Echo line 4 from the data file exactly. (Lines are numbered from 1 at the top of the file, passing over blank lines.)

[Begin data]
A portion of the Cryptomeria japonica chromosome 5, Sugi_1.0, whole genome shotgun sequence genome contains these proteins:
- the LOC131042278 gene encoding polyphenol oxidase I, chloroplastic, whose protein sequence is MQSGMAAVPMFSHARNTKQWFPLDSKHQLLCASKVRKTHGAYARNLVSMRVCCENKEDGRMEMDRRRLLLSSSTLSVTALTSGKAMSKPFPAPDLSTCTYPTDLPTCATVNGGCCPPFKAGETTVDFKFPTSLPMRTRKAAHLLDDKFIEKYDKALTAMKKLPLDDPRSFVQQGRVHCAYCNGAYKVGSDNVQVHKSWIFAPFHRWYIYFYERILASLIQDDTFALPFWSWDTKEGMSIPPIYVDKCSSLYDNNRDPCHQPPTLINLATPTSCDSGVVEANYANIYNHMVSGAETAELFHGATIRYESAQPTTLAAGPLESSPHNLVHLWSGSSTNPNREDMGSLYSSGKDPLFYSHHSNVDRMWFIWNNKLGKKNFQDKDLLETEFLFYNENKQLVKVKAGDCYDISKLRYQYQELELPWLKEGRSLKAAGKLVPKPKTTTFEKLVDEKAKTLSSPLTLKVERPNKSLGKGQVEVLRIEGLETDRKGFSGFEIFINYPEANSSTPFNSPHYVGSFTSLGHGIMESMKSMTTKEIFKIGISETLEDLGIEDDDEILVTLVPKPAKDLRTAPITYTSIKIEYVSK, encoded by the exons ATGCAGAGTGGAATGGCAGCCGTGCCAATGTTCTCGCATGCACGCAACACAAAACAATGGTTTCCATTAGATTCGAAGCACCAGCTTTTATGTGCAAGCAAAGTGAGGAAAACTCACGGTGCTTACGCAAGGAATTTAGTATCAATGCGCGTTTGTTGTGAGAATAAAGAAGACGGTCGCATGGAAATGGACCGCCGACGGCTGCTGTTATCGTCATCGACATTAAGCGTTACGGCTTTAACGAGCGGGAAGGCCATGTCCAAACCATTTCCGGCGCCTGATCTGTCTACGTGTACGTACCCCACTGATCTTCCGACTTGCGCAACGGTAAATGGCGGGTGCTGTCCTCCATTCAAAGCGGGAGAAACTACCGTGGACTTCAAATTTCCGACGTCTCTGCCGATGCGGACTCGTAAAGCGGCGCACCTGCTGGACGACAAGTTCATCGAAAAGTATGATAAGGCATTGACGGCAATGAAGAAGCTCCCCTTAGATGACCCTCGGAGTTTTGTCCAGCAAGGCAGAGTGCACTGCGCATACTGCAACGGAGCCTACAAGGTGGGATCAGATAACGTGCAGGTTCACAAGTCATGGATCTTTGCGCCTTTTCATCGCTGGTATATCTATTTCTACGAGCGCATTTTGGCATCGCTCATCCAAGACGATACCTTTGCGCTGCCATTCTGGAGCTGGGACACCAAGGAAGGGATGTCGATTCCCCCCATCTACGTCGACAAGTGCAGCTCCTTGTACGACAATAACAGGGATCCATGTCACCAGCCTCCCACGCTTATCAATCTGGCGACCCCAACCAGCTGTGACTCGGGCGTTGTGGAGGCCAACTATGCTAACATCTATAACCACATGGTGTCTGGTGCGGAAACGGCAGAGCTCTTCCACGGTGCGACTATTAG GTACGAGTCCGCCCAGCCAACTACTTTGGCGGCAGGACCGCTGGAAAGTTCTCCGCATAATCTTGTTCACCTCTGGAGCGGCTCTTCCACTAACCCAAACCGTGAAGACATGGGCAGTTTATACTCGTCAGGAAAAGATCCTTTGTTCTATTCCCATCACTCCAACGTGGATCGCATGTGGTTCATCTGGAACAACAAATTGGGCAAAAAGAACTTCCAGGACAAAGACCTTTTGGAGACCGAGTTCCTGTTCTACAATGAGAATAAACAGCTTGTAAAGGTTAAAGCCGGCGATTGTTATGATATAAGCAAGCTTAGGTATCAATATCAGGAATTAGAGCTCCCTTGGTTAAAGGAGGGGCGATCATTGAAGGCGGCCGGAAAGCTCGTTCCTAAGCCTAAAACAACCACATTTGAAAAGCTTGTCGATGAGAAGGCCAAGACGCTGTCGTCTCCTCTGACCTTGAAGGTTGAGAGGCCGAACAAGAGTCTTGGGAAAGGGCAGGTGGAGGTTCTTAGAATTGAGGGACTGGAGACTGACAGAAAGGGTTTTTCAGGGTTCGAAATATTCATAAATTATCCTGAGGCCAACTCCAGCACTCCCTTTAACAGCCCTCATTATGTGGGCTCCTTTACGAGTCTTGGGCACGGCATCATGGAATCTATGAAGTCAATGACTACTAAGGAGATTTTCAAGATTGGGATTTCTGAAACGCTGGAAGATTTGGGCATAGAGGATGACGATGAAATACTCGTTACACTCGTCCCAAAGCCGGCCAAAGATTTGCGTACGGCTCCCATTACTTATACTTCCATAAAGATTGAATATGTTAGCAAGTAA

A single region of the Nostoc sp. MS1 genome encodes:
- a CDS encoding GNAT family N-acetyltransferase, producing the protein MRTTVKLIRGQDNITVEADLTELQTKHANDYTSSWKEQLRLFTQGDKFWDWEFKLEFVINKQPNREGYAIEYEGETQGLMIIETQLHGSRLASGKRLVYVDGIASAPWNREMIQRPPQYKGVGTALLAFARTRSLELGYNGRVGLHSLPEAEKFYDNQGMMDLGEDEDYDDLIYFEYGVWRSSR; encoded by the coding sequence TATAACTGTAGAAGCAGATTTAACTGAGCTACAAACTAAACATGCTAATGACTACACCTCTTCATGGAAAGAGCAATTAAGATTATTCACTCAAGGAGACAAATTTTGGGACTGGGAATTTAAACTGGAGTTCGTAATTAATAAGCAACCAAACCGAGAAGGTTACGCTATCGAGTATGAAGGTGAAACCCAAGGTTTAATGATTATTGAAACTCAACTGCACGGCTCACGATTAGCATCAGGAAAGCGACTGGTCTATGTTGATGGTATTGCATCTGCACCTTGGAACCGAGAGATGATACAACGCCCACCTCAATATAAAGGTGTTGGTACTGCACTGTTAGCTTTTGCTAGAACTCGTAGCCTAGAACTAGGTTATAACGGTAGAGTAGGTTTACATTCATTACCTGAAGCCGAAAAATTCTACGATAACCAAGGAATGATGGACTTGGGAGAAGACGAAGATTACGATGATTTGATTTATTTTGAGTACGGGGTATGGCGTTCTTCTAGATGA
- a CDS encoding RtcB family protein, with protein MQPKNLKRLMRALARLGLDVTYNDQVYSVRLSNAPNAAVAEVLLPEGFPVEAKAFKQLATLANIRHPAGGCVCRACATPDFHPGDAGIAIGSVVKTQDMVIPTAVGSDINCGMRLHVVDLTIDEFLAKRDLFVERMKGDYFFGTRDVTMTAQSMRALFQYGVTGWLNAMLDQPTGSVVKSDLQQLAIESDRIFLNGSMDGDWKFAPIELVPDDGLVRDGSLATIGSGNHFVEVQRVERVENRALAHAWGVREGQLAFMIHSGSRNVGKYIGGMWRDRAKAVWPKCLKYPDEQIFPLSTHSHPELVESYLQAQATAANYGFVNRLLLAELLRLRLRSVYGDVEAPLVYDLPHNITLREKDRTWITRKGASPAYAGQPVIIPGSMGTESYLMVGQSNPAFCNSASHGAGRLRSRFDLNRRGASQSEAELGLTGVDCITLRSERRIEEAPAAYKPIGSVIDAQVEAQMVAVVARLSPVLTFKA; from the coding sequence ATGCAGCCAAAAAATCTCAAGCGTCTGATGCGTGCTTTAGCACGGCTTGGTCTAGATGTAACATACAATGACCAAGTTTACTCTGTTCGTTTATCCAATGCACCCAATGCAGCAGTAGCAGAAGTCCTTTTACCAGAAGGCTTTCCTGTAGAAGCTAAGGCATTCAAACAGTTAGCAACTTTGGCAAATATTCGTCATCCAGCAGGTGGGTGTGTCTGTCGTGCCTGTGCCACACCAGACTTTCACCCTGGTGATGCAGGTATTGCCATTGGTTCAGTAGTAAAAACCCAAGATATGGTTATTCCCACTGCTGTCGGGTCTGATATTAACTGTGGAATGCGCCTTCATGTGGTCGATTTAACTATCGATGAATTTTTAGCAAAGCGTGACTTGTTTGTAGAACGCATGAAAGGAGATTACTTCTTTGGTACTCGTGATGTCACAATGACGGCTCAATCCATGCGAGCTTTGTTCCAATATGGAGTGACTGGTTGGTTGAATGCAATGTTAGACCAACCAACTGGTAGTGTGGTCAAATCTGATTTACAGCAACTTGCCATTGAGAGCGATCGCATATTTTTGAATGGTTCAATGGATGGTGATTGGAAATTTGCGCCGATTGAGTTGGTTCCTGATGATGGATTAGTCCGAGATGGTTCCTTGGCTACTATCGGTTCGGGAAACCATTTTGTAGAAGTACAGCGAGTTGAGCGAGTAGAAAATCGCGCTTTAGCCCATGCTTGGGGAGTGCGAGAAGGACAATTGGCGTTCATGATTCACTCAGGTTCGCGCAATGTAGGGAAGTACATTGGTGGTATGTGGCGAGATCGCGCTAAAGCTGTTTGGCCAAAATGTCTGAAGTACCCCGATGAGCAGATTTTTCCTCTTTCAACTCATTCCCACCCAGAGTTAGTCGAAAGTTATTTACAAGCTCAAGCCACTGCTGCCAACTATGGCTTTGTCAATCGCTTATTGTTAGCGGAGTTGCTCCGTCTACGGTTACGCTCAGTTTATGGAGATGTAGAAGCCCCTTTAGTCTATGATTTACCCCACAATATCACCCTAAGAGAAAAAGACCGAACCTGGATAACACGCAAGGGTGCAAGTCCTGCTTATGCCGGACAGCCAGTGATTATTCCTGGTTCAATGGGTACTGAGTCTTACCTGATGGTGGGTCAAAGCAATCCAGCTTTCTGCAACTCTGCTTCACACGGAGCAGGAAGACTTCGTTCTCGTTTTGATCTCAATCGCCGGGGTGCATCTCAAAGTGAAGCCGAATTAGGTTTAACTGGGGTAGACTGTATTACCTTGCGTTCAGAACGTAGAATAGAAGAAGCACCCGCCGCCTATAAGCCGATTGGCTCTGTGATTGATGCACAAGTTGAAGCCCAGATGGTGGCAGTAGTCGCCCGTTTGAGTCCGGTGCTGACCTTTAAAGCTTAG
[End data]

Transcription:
- a CDS encoding GNAT family N-acetyltransferase, producing the protein MRTTVKLIRGQDNITVEADLTELQTKHANDYTSSWKEQLRLFTQGDKFWDWEFKLEFVINKQPNREGYAIEYEGETQGLMIIETQLHGSRLASGKRLVYVDGIASAPWNREMIQRPPQYKGVGTALLAFARTRSLELGYNGRVGLHSLPEAEKFYDNQGMMDLGEDEDYDDLIYFEYGVWRSSR; encoded by the coding sequence TATAACTGTAGAAGCAGATTTAACTGAGCTACAAACTAAACATGCTAATGACTACACCTCTTCATGGAAAGAGCAATTAAGATTATTCACTCAAGGAGACAAATTTTGGGACTGGGAATTTAAACTGGAGTTCGTAATTAATAAGCAACCAAACCGAGAAGGTTACGCTATCGAGTATGAAGGTGAAACCCAAGGTTTAATGATTATTGAAACTCAACTGCACGGCTCACGATTAGCATCAGGAAAGCGACTGGTCTATGTTGATGGTATTGCATCTGCACCTTGGAACCGAGAGATGATACAACGCCCACCTCAATATAAAGGTGTTGGTACTGCACTGTTAGCTTTTGCTAGAACTCGTAGCCTAGAACTAGGTTATAACGGTAGAGTAGGTTTACATTCATTACCTGAAGCCGAAAAATTCTACGATAACCAAGGAATGATGGACTTGGGAGAAGACGAAGATTACGATGATTTGATTTATTTTGAGTACGGGGTATGGCGTTCTTCTAGATGA